No MeSH data available.


Related in: MedlinePlus

The core secretome of rice-infecting Pseudomonas has signatures of positive selection.Distribution of Ka/Ks ratio for 123 protein-coding genes, calculated with Yn00 [59] method on rice-infecting Pseudomonas-all (black, P-all, n = 8), P. fuscovaginae (blue, Pfv, n = 5), and P. fuscovaginae-like (orange, Pfv-like, n = 3) datasets. All secreted protein selected on this graph have p-values ≤ 0.01.
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pone.0139256.g008: The core secretome of rice-infecting Pseudomonas has signatures of positive selection.Distribution of Ka/Ks ratio for 123 protein-coding genes, calculated with Yn00 [59] method on rice-infecting Pseudomonas-all (black, P-all, n = 8), P. fuscovaginae (blue, Pfv, n = 5), and P. fuscovaginae-like (orange, Pfv-like, n = 3) datasets. All secreted protein selected on this graph have p-values ≤ 0.01.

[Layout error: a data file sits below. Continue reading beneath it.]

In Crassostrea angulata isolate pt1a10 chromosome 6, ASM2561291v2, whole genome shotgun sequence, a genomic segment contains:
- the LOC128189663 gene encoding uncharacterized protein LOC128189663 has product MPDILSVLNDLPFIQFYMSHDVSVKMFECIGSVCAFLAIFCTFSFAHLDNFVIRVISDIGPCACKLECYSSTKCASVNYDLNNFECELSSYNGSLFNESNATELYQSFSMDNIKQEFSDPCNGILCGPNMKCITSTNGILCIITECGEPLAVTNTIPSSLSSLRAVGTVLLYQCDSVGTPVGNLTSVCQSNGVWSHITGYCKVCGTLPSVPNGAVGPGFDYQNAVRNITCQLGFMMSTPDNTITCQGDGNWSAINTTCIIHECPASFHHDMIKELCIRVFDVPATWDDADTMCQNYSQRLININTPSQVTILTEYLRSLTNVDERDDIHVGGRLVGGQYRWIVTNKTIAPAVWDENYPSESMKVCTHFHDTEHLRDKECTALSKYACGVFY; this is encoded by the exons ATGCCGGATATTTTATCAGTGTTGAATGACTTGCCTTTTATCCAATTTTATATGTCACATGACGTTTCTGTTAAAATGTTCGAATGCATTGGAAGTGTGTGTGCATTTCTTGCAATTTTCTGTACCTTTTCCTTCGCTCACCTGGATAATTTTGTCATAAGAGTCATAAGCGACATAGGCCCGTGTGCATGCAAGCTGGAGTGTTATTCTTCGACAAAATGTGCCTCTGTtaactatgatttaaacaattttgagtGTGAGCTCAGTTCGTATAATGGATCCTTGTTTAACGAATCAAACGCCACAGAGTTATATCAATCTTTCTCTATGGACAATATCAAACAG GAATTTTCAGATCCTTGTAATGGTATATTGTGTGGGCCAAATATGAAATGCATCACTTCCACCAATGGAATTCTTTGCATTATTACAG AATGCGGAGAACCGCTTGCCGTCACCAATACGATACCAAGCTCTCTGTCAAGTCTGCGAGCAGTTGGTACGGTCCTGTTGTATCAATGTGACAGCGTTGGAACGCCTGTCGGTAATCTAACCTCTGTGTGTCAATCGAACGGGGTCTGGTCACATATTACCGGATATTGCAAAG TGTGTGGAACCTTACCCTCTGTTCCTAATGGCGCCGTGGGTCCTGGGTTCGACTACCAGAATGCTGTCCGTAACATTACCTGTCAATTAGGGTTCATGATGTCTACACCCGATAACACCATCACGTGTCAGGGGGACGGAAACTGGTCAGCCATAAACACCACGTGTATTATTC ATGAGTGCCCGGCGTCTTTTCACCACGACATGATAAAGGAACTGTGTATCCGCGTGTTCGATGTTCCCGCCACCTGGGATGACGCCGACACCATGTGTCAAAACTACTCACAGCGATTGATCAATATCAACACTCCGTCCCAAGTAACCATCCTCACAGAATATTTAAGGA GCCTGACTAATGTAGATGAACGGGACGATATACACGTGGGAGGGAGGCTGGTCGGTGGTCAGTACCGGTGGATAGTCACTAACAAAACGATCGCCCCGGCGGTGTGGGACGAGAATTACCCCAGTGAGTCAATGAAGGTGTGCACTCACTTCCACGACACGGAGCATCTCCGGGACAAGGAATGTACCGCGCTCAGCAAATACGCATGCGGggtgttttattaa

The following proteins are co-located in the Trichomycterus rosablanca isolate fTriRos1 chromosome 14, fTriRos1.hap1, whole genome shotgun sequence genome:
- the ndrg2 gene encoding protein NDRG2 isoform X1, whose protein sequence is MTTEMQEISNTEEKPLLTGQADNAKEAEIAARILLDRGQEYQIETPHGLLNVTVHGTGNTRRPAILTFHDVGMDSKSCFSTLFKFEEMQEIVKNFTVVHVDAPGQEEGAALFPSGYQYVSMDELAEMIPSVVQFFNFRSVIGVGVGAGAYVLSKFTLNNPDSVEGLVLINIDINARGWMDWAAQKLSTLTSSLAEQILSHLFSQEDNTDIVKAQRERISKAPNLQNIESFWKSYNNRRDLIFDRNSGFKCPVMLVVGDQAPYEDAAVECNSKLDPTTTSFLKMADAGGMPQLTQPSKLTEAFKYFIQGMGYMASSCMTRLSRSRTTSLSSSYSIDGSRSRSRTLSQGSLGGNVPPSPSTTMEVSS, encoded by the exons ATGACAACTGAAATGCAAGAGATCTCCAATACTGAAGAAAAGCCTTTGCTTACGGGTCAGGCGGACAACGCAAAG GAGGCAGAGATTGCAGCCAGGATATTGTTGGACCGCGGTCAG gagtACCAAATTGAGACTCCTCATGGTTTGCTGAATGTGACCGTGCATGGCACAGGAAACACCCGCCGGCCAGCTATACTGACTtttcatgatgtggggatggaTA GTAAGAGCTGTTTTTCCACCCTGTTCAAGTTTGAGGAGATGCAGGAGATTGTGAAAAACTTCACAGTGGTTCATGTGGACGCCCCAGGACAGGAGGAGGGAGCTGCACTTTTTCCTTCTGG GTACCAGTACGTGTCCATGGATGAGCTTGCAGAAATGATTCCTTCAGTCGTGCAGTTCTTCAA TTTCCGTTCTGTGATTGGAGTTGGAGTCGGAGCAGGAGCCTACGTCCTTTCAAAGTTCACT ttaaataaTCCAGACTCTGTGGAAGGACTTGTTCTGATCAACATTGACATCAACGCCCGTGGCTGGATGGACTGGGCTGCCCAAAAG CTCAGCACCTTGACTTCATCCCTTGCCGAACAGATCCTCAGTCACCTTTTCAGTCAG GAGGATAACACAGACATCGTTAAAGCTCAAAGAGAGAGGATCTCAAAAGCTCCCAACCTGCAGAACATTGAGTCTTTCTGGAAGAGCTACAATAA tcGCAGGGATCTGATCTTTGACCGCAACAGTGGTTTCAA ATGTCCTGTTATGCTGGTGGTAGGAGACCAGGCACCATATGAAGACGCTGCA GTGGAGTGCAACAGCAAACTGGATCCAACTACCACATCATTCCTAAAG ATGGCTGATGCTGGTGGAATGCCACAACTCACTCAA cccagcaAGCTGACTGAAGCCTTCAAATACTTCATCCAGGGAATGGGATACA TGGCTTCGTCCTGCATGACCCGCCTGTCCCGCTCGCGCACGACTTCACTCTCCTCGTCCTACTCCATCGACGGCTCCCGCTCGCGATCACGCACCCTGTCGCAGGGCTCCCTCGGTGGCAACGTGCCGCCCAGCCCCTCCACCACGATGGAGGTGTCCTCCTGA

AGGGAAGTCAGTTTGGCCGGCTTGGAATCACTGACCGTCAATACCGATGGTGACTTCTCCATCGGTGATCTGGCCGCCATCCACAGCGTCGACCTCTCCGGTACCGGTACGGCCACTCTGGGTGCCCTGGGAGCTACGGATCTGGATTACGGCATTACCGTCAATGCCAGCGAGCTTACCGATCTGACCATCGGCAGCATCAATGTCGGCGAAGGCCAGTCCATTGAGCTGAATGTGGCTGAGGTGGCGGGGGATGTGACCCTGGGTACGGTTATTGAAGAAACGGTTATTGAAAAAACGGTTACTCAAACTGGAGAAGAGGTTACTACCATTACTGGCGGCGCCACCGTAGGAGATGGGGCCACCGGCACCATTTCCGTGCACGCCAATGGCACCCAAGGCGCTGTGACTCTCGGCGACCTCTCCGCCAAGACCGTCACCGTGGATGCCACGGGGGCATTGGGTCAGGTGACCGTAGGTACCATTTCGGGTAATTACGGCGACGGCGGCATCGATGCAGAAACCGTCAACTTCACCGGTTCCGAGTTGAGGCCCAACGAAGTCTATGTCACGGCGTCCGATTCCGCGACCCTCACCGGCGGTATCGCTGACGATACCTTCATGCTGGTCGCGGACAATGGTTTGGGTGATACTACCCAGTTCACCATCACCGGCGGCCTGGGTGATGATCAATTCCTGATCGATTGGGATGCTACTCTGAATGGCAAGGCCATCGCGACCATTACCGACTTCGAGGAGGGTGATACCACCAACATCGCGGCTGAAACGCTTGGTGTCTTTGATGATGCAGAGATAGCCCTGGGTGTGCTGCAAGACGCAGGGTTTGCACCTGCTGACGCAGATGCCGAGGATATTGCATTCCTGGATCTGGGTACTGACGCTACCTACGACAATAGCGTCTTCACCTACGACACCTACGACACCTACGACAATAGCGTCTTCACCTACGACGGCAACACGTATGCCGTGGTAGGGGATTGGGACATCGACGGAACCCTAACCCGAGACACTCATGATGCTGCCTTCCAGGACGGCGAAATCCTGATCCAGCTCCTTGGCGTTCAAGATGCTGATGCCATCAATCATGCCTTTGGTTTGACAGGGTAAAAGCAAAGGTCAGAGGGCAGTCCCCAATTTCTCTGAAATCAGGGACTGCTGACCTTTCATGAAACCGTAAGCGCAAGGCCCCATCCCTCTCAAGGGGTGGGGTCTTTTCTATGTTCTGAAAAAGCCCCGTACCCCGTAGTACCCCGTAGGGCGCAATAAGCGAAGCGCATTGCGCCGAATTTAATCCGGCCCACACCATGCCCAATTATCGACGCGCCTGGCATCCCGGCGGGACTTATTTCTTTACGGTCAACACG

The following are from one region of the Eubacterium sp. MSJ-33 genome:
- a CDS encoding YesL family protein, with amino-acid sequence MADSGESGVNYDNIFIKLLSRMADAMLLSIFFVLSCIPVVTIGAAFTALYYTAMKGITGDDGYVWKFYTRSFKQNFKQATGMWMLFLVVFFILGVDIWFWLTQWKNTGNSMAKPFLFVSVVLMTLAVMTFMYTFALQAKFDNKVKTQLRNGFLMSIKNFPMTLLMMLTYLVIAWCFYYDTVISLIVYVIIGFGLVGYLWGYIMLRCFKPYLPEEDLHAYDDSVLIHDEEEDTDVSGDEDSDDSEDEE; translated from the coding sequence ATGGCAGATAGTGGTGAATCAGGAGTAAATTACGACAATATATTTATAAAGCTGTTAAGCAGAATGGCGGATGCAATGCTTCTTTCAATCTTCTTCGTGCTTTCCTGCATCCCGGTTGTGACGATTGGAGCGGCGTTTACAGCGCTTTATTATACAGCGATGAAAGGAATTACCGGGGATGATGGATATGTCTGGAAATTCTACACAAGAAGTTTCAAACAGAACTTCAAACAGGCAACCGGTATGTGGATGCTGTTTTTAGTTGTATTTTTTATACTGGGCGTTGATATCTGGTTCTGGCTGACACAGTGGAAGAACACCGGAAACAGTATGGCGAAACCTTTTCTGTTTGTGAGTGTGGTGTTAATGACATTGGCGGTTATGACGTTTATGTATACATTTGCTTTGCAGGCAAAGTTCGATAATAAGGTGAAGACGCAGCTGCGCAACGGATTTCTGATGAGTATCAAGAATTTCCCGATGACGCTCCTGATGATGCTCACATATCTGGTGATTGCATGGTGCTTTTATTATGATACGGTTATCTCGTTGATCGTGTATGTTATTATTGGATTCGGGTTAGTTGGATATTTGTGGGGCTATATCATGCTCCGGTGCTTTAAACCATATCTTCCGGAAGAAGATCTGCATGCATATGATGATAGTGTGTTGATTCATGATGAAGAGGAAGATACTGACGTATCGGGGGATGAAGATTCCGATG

Mentions: A common feature of effector genes from plant pathogenic microbes is the strong signature of positive selection [84–86]. To characterize the selection pressures underlying the Pfv and Pfv-like core secretome and to identify candidate effector genes, we calculated Ka/Ks ratio using Yn00 [59] on alignments of 123 orthologous loci across the eight genomes. Using a cutoff p-value of 95%, we found that Ka value was greater than Ks (ω = Ka/Ks > 1) in 75 of 123 genes (Fig 8). We obtained ω values ranging from 0.45 to 4.0 (average of 2.4). When we analyzed each group separately, Pfv secretome ω values ranged from 0.37 to 3.76 (average of 1.65) while Pfv-like ranged from 0.14 to 0.8 (average of 0.48) (Fig 8). Among the 75 selected genes, we found high ω values in 3 out of 13 genes that were specific to rice-infecting Pseudomonas (Fig 8). This result shows significant differences in the number of genes under selection between Pfv and Pfv-like. Whether this difference is due to variation in selection pressure or sampling bias between groups is still unknown. Collectively, our findings point out that natural selection is continuously shaping the secreted repertoire of the rice-infecting Pseudomonas, which is a common pattern for other Pseudomonas pathogens [85, 87].